Univariable comparisons of baseline characteristics between men with baseline prostate inflammation were performed using the chi-square test for categorical data and the Student t test for continuous variables. The association between acute and chronic inflammation in baseline prostate biopsies with positive 2-year and 4-year repeat biopsy was evaluated using the chi-square test in univariable analysis. To test the multivariable association between baseline inflammation and positive 2-year and 4-year repeat biopsy results, we used logistic regression controlling for pre-repeat biopsy data including age (continuous, in years), race (white, black, Asian, American Hispanic, or other), body mass index (BMI; continuous and log-transformed, in kg/m2), digital rectal examination (DRE; coded as normal or abnormal), PV (continuous and log-transformed, in cm3), PSA (continuous, in ng/mL), and treatment arm (dutasteride or placebo). All covariates were determined before the repeat biopsy was performed. We also performed 2 sensitivity analyses: the first stratified our sample according to baseline PSA (2.5-4.0 ng/mL, 4.1-7.0 ng/mL, and 7.0-10.0 ng/mL) and the second was restricted to the placebo arm only. The assumptions of linearity of the relationship between the log of the dependent variable and covariates, independence of the errors, homoscedasticity of the errors, and normality of the error distribution were verified for all models. All statistical analyses were performed using Stata 10.1 statistical software (StataCorp, College Station, Tex). A P value < .05 was considered to indicate statistical significance.
The mean baseline age, BMI, PSA, and PV of the study cohort were 62 years, 27.5 kg/m2, 4.3 ng/dL, and 45.6 cm,3 respectively. A total of 5721 men (91.7%) were white. An abnormal DRE was identified in 236 men (3.8%). At baseline biopsy, acute and chronic inflammation were detected in 938 cases (15%) and 4823 cases (77%), respectively. A total of 892 baseline biopsies (14%) showed both acute and chronic inflammation. The presence of baseline acute and chronic inflammation was found to be significantly associated with each other (P < .001). Men with acute inflammation at the time of baseline biopsy were significantly younger, had lower PSA levels, and had smaller prostates (all P < .01), whereas men with chronic inflammation were significantly older and had larger prostate glands (all P < .01). Both types of inflammation were found to be unrelated to race, BMI, DRE, and treatment arm (Table 1).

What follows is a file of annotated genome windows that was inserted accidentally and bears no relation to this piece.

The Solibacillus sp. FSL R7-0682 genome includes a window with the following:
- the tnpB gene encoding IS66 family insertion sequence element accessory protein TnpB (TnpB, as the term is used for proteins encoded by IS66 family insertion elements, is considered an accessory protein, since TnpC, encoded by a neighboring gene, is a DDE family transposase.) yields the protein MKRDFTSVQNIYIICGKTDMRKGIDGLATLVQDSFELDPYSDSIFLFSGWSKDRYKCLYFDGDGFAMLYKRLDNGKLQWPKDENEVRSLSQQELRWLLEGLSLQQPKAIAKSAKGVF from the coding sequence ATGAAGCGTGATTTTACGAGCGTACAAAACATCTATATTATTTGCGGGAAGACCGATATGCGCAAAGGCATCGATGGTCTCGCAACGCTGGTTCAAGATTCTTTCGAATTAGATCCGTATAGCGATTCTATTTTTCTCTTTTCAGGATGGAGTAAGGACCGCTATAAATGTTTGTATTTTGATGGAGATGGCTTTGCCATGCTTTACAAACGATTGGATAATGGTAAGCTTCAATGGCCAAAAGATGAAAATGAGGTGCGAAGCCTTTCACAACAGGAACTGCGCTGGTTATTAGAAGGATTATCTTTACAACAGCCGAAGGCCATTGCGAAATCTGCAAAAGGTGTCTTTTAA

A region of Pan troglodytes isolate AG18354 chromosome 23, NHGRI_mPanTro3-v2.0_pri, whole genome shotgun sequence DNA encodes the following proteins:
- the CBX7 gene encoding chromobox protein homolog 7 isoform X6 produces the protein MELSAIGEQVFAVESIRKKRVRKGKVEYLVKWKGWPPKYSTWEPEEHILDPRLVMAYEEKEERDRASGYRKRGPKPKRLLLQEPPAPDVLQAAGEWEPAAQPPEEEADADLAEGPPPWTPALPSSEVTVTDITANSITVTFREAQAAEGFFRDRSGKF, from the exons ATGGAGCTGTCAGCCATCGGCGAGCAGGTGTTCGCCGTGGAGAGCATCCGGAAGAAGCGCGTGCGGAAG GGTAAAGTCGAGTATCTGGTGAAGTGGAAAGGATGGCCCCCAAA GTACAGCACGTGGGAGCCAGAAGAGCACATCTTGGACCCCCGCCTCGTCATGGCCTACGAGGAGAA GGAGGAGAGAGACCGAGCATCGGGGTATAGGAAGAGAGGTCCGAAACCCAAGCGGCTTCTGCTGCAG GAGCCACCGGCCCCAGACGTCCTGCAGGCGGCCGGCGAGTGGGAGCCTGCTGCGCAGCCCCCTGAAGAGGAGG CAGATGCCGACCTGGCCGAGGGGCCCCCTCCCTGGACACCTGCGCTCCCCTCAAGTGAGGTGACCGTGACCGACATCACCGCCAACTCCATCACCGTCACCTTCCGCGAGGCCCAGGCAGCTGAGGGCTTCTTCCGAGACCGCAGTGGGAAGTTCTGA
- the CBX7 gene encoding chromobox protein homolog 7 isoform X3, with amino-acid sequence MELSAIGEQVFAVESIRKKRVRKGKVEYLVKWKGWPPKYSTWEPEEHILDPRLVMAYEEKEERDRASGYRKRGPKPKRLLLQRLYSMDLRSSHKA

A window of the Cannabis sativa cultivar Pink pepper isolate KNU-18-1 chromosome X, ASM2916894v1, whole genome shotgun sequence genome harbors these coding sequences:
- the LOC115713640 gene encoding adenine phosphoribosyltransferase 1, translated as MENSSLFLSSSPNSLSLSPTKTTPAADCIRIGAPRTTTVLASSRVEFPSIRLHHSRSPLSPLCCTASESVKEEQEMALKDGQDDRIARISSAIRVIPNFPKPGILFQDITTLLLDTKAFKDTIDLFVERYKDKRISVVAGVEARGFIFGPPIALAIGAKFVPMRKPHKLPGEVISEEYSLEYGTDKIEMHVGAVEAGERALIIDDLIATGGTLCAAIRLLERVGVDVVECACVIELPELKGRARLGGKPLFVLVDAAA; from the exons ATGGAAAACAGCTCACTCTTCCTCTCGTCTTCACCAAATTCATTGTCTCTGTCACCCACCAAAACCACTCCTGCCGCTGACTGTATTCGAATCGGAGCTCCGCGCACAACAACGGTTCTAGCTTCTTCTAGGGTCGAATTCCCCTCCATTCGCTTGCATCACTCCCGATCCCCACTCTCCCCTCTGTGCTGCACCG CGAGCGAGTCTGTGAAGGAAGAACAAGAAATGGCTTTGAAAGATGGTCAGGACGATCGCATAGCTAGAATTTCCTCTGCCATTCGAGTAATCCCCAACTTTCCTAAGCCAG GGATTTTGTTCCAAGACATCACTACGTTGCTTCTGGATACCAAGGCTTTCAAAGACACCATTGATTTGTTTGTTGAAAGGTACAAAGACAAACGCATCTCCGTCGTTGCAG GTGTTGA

Table 1. Baseline Patient Characteristics by Chronic Prostate Inflammation
|No. (%)||938 (15.0)||5300 (85.0)||–||4823 (77.3)||1415 (22.7)||—|
|Mean age (SD), y||62.2 (6.0)||62.8 (6.0)||.001||62.9 (6.0)||62.3 (6.1)||.005|
|Race, no. (%)|| || ||.162|| || ||.162|
|White||857 (91.4)||4864 (91.8)|| ||4404 (91.3)||1317 (93.1)|| |
|Black||13 (1.4)||91 (1.7)|| ||85 (1.8)||19 (1.4)|| |
|Asian||36 (3.8)||214 (4.0)|| ||200 (4.1)||50 (3.5)|| |
|American Hispanic||24 (2.6)||78 (1.5)|| ||82 (1.7)||20 (1.4)|| |
|Other||8 (0.8)||53 (1.0)|| ||52 (1.1)||9 (0.6)|| |
|Mean BMI (SD), kg/m2||27.5 (4.1)||27.5 (3.9)||.595||27.5 (3.9)||27.4 (3.8)||.499|
|DRE, no. (%)|| || ||.517|| || ||.576|
|Normal||906 (96.6)||5096 (96.2)|| ||4637 (96.1)||1365 (96.5)|| |
|Abnormal||32 (3.4)||204 (3.8)|| ||186 (3.9)||50 (3.5)|| |
|Mean PSA (SD), ng/mL||3.97 (2.7)||4.33 (2.9)||<.001||4.25 (2.8)||4.37 (3.1)||.193|
|Mean PV (SD), cm3||43.5 (21.7)||46.0 (21.5)||.001||46.5 (22.1)||42.6 (19.2)||<.001|
|Randomization arm, no. (%)|| || ||.410|| || ||.331|
|Placebo||485 (51.7)||2663 (50.2)|| ||2450 (50.8)||698 (49.3)|| |
|Dutasteride||453 (48.3)||2637 (49.8)|| ||2373 (49.2)||717 (50.7)|| |